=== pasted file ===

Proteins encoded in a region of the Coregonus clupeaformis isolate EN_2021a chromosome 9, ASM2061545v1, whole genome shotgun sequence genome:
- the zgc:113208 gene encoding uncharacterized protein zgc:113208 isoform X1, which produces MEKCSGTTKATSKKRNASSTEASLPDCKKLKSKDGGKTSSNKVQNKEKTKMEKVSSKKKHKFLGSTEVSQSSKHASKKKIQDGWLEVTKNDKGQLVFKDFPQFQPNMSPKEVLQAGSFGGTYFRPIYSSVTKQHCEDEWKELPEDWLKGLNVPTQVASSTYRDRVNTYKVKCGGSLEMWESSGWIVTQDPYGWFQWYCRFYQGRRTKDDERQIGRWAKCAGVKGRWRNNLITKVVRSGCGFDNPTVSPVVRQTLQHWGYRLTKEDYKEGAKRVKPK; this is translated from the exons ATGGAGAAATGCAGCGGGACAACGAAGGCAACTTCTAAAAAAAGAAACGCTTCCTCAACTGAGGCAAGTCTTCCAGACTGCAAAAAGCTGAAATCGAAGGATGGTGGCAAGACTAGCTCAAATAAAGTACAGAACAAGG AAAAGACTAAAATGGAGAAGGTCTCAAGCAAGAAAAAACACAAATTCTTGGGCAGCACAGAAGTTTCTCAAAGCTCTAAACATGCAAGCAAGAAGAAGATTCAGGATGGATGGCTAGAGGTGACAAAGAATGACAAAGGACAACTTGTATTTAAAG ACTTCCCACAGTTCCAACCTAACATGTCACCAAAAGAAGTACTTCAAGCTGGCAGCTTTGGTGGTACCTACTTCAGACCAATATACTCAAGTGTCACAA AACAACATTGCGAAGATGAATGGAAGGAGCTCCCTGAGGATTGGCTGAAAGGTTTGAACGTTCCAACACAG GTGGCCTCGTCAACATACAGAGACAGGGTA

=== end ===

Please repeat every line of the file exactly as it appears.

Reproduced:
Proteins encoded in a region of the Coregonus clupeaformis isolate EN_2021a chromosome 9, ASM2061545v1, whole genome shotgun sequence genome:
- the zgc:113208 gene encoding uncharacterized protein zgc:113208 isoform X1, which produces MEKCSGTTKATSKKRNASSTEASLPDCKKLKSKDGGKTSSNKVQNKEKTKMEKVSSKKKHKFLGSTEVSQSSKHASKKKIQDGWLEVTKNDKGQLVFKDFPQFQPNMSPKEVLQAGSFGGTYFRPIYSSVTKQHCEDEWKELPEDWLKGLNVPTQVASSTYRDRVNTYKVKCGGSLEMWESSGWIVTQDPYGWFQWYCRFYQGRRTKDDERQIGRWAKCAGVKGRWRNNLITKVVRSGCGFDNPTVSPVVRQTLQHWGYRLTKEDYKEGAKRVKPK; this is translated from the exons ATGGAGAAATGCAGCGGGACAACGAAGGCAACTTCTAAAAAAAGAAACGCTTCCTCAACTGAGGCAAGTCTTCCAGACTGCAAAAAGCTGAAATCGAAGGATGGTGGCAAGACTAGCTCAAATAAAGTACAGAACAAGG AAAAGACTAAAATGGAGAAGGTCTCAAGCAAGAAAAAACACAAATTCTTGGGCAGCACAGAAGTTTCTCAAAGCTCTAAACATGCAAGCAAGAAGAAGATTCAGGATGGATGGCTAGAGGTGACAAAGAATGACAAAGGACAACTTGTATTTAAAG ACTTCCCACAGTTCCAACCTAACATGTCACCAAAAGAAGTACTTCAAGCTGGCAGCTTTGGTGGTACCTACTTCAGACCAATATACTCAAGTGTCACAA AACAACATTGCGAAGATGAATGGAAGGAGCTCCCTGAGGATTGGCTGAAAGGTTTGAACGTTCCAACACAG GTGGCCTCGTCAACATACAGAGACAGGGTA